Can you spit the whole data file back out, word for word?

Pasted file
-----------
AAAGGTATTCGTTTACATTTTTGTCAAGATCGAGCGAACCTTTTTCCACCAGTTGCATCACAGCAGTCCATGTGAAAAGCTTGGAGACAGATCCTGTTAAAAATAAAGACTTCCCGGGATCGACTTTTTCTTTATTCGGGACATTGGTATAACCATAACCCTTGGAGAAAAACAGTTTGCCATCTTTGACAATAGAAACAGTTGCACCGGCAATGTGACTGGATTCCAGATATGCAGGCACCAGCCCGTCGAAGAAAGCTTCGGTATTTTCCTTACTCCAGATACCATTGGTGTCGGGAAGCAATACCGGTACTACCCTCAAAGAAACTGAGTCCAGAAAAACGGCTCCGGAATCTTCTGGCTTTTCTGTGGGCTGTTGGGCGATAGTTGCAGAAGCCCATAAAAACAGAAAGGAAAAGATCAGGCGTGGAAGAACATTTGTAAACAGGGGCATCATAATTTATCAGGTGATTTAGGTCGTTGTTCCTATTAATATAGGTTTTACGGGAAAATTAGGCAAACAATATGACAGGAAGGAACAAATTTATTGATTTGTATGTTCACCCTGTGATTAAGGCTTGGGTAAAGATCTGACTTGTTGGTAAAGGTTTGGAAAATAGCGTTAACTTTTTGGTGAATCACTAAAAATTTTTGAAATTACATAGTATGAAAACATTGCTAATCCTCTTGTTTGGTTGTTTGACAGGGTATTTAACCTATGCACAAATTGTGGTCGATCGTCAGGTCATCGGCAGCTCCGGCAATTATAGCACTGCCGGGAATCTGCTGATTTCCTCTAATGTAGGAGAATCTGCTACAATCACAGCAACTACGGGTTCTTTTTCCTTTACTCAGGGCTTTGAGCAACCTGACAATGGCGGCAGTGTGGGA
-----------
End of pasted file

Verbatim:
AAAGGTATTCGTTTACATTTTTGTCAAGATCGAGCGAACCTTTTTCCACCAGTTGCATCACAGCAGTCCATGTGAAAAGCTTGGAGACAGATCCTGTTAAAAATAAAGACTTCCCGGGATCGACTTTTTCTTTATTCGGGACATTGGTATAACCATAACCCTTGGAGAAAAACAGTTTGCCATCTTTGACAATAGAAACAGTTGCACCGGCAATGTGACTGGATTCCAGATATGCAGGCACCAGCCCGTCGAAGAAAGCTTCGGTATTTTCCTTACTCCAGATACCATTGGTGTCGGGAAGCAATACCGGTACTACCCTCAAAGAAACTGAGTCCAGAAAAACGGCTCCGGAATCTTCTGGCTTTTCTGTGGGCTGTTGGGCGATAGTTGCAGAAGCCCATAAAAACAGAAAGGAAAAGATCAGGCGTGGAAGAACATTTGTAAACAGGGGCATCATAATTTATCAGGTGATTTAGGTCGTTGTTCCTATTAATATAGGTTTTACGGGAAAATTAGGCAAACAATATGACAGGAAGGAACAAATTTATTGATTTGTATGTTCACCCTGTGATTAAGGCTTGGGTAAAGATCTGACTTGTTGGTAAAGGTTTGGAAAATAGCGTTAACTTTTTGGTGAATCACTAAAAATTTTTGAAATTACATAGTATGAAAACATTGCTAATCCTCTTGTTTGGTTGTTTGACAGGGTATTTAACCTATGCACAAATTGTGGTCGATCGTCAGGTCATCGGCAGCTCCGGCAATTATAGCACTGCCGGGAATCTGCTGATTTCCTCTAATGTAGGAGAATCTGCTACAATCACAGCAACTACGGGTTCTTTTTCCTTTACTCAGGGCTTTGAGCAACCTGACAATGGCGGCAGTGTGGGA